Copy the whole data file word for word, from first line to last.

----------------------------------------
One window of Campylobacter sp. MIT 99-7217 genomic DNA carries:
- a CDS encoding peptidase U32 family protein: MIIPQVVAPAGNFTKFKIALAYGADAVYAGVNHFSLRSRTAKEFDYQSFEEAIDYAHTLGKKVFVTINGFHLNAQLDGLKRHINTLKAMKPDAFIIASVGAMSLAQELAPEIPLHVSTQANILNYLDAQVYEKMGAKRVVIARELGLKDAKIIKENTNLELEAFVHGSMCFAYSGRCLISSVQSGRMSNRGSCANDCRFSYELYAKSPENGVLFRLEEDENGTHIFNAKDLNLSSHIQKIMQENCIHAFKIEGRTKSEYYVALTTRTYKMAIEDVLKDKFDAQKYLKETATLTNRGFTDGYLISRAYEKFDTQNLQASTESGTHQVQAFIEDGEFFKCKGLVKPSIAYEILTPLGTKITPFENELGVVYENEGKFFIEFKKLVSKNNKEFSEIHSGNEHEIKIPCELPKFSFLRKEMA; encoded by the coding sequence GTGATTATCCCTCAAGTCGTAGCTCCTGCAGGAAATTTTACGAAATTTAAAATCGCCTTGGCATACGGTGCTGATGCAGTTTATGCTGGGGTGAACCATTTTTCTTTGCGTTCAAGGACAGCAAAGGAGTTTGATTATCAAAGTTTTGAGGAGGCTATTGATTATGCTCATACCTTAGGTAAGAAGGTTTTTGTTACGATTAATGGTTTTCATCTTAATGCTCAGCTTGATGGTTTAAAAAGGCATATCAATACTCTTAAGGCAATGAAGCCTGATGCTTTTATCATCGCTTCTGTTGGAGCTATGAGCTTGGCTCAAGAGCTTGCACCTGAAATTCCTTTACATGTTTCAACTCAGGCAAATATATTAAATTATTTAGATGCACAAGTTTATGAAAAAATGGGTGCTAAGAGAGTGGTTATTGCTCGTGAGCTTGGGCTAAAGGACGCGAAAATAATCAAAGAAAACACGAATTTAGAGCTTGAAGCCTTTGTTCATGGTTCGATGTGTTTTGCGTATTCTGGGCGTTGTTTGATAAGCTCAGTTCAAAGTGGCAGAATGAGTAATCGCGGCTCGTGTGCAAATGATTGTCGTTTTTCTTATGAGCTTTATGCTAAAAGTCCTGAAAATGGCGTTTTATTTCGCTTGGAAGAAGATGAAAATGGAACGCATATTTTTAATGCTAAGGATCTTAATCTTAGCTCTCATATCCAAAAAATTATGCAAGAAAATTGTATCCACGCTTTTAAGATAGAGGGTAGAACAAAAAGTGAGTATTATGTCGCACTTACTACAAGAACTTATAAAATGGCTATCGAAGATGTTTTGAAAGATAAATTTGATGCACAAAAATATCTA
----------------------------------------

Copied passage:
One window of Campylobacter sp. MIT 99-7217 genomic DNA carries:
- a CDS encoding peptidase U32 family protein: MIIPQVVAPAGNFTKFKIALAYGADAVYAGVNHFSLRSRTAKEFDYQSFEEAIDYAHTLGKKVFVTINGFHLNAQLDGLKRHINTLKAMKPDAFIIASVGAMSLAQELAPEIPLHVSTQANILNYLDAQVYEKMGAKRVVIARELGLKDAKIIKENTNLELEAFVHGSMCFAYSGRCLISSVQSGRMSNRGSCANDCRFSYELYAKSPENGVLFRLEEDENGTHIFNAKDLNLSSHIQKIMQENCIHAFKIEGRTKSEYYVALTTRTYKMAIEDVLKDKFDAQKYLKETATLTNRGFTDGYLISRAYEKFDTQNLQASTESGTHQVQAFIEDGEFFKCKGLVKPSIAYEILTPLGTKITPFENELGVVYENEGKFFIEFKKLVSKNNKEFSEIHSGNEHEIKIPCELPKFSFLRKEMA; encoded by the coding sequence GTGATTATCCCTCAAGTCGTAGCTCCTGCAGGAAATTTTACGAAATTTAAAATCGCCTTGGCATACGGTGCTGATGCAGTTTATGCTGGGGTGAACCATTTTTCTTTGCGTTCAAGGACAGCAAAGGAGTTTGATTATCAAAGTTTTGAGGAGGCTATTGATTATGCTCATACCTTAGGTAAGAAGGTTTTTGTTACGATTAATGGTTTTCATCTTAATGCTCAGCTTGATGGTTTAAAAAGGCATATCAATACTCTTAAGGCAATGAAGCCTGATGCTTTTATCATCGCTTCTGTTGGAGCTATGAGCTTGGCTCAAGAGCTTGCACCTGAAATTCCTTTACATGTTTCAACTCAGGCAAATATATTAAATTATTTAGATGCACAAGTTTATGAAAAAATGGGTGCTAAGAGAGTGGTTATTGCTCGTGAGCTTGGGCTAAAGGACGCGAAAATAATCAAAGAAAACACGAATTTAGAGCTTGAAGCCTTTGTTCATGGTTCGATGTGTTTTGCGTATTCTGGGCGTTGTTTGATAAGCTCAGTTCAAAGTGGCAGAATGAGTAATCGCGGCTCGTGTGCAAATGATTGTCGTTTTTCTTATGAGCTTTATGCTAAAAGTCCTGAAAATGGCGTTTTATTTCGCTTGGAAGAAGATGAAAATGGAACGCATATTTTTAATGCTAAGGATCTTAATCTTAGCTCTCATATCCAAAAAATTATGCAAGAAAATTGTATCCACGCTTTTAAGATAGAGGGTAGAACAAAAAGTGAGTATTATGTCGCACTTACTACAAGAACTTATAAAATGGCTATCGAAGATGTTTTGAAAGATAAATTTGATGCACAAAAATATCTA